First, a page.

"Hands-On" Defines College of Nursing Experience

"I really think it’s important to nurture learning, to be supportive, to promote success and to really do it in a way where you get to know each student as an individual and you work with them foster their own individual strengths," says Clinical Associate Professor Melissa Goldsmith, Ph.D., D.F.S.L.
July 25, 2013

Erin Wiley, a senior in nursing at the University of Arizona, isn’t just studying nursing. She’s learning the field by experiencing it firsthand.

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“Nursing can be surprising,” she says, “in that you don’t realize how much of a person’s life – psychosocial, nutrition, everything – ties into their health status, and nursing is really about taking everything that is about that person’s life and putting it into care.”

Wiley says she chose the UA College of Nursing specifically because of its hands-on curriculum.

The College is accredited by the Commission on Collegiate Nursing Education and ranks among the top 4 percent of graduate nursing programs in the United States.

Learning in the Skills Lab

Research has shown again and again that the most effective learning happens when people learn through first-hand experience. In the College of Nursing, tomorrow’s nurses train in a skills lab that simulates the real-life experience of working with patients.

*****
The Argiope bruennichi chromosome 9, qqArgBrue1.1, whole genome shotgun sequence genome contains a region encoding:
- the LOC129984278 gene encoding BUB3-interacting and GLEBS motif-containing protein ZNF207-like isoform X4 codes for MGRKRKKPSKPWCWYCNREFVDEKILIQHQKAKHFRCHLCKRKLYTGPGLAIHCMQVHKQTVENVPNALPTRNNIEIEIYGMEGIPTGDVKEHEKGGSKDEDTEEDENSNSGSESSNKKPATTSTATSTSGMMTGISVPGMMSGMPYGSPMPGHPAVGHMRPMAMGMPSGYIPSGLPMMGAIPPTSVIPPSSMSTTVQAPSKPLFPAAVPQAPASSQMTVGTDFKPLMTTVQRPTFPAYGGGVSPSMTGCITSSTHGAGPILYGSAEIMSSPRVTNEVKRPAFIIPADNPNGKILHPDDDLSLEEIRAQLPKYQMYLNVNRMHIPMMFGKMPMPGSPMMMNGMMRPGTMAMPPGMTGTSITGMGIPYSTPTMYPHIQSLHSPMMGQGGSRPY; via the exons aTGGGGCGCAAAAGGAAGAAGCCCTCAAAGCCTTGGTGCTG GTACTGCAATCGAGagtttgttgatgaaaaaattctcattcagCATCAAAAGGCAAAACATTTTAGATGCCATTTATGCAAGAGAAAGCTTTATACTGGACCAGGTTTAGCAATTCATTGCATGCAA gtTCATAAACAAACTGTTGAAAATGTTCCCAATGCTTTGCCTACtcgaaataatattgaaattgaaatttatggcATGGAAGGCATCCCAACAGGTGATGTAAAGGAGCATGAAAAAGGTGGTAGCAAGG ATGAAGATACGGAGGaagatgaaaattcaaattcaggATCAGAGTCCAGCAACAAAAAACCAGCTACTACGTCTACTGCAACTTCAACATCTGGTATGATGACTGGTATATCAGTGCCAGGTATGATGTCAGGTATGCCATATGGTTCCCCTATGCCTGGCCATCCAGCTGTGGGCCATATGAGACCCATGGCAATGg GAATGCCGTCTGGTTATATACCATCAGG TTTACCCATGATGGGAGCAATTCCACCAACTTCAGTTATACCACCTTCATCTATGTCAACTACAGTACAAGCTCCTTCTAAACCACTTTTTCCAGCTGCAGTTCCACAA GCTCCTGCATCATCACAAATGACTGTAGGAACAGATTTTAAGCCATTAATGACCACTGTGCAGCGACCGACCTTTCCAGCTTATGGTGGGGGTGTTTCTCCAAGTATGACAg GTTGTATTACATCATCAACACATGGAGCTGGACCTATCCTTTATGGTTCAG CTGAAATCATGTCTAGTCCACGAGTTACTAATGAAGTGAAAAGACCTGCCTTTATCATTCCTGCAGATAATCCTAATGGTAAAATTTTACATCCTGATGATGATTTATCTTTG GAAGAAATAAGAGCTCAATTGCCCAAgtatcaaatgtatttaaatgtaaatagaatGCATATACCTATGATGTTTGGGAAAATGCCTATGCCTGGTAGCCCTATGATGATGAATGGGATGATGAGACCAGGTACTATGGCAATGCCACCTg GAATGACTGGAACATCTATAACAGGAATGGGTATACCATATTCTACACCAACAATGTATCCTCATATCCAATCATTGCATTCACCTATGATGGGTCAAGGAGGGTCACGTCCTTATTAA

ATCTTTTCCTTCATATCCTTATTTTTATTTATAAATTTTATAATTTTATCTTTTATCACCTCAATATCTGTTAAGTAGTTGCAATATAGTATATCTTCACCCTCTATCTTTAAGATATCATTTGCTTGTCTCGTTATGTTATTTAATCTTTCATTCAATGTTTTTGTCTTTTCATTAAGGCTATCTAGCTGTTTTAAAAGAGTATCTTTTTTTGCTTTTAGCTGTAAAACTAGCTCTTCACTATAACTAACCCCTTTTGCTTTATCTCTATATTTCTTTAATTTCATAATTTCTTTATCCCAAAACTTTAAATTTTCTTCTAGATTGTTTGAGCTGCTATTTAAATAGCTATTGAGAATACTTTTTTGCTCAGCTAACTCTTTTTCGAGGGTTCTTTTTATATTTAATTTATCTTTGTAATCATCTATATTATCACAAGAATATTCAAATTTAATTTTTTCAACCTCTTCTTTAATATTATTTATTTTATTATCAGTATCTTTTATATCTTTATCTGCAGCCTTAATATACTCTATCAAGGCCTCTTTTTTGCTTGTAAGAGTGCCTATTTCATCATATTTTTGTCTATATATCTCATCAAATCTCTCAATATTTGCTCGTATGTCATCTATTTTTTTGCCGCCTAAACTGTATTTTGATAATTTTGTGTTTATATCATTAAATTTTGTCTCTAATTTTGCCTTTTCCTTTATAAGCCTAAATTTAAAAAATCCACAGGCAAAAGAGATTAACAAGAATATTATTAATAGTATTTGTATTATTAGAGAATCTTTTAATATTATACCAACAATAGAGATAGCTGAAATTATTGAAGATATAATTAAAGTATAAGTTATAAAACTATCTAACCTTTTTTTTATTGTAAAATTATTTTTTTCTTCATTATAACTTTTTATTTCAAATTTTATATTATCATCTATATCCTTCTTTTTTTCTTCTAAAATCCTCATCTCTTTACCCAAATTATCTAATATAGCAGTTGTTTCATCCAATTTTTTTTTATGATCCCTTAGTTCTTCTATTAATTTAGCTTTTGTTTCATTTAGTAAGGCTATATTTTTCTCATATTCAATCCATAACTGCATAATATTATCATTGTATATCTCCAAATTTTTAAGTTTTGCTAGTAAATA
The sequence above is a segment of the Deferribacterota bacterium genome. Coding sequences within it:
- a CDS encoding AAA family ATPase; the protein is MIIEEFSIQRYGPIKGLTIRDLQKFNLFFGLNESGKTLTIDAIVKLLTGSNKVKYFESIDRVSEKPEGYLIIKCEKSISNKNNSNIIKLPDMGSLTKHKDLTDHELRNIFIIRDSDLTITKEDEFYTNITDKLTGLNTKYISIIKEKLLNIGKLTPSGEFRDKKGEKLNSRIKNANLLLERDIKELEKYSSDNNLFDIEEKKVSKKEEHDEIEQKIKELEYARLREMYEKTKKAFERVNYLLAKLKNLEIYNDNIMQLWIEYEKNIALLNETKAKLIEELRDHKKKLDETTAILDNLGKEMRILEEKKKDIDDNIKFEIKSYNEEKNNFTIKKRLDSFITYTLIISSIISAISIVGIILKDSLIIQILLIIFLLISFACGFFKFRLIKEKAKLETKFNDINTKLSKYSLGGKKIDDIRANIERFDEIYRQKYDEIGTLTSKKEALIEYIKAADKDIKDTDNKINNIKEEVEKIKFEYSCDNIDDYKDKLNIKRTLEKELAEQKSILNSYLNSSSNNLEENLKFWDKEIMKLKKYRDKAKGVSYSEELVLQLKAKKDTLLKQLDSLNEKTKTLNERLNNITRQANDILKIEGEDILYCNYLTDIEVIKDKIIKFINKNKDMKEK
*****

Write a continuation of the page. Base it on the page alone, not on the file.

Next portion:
In the lab, designed to look just like a hospital ward, curtained beds line the walls, and on each bed lies a patient – a computerized mannequin.

“We can set vital signs, heart sounds, lung sounds, bodily functions, and communication,” explains Clinical Associate Professor Melissa Goldsmith, Ph.D., D.F.S.L. “And it really provides a very real-life experience for the students as much as possible.”

Such simulations are an essential part of learning, she says. “In a simulation setting, when students encounter a situation that’s stressful and high pressure, occasionally people do freeze up. That’s alright. That’s part of the learning experience.”

Trusted by All

Within the nursing program, students have the opportunity to work in practically every area of care, from pediatrics to adults to neural patients to oncology patients.

According to clinical instructor Doug Cunningham, M.S.N., R.N., C.C.R.N., the more chances students have to work with a wide variety of patients, the more well-rounded nurses they will be.

But there’s more to it than skills and knowledge.

“It’s becoming confident and proud of what you’re doing,” he says. “We’re entrusted by all, and students need to learn this, and I think they learn it through example.”

Denise Hay-Roe, a student in the University of Arizona Honors College, is deep into the program and working hard on her thesis.

“I’ve been able to go out and interact with nurses in the field,” she says. Her focus is on school nursing and teen pregnancy prevention. Her instructors have encouraged her and opened opportunities for her that she feels she would not have been able to access on her own.

“I’m going to present my research at the Western Institute of Nursing, which is incredible,” she says. “I feel confident that with the skills I have and the skills I’m going to get that I will be the best nurse I can be, and the (UA) College of Nursing has really prepared me for that.”

Learn more about hands-on compassionate care at the UA College of Nursing.
Check out opportunities for academic excellence at the UA Honors College.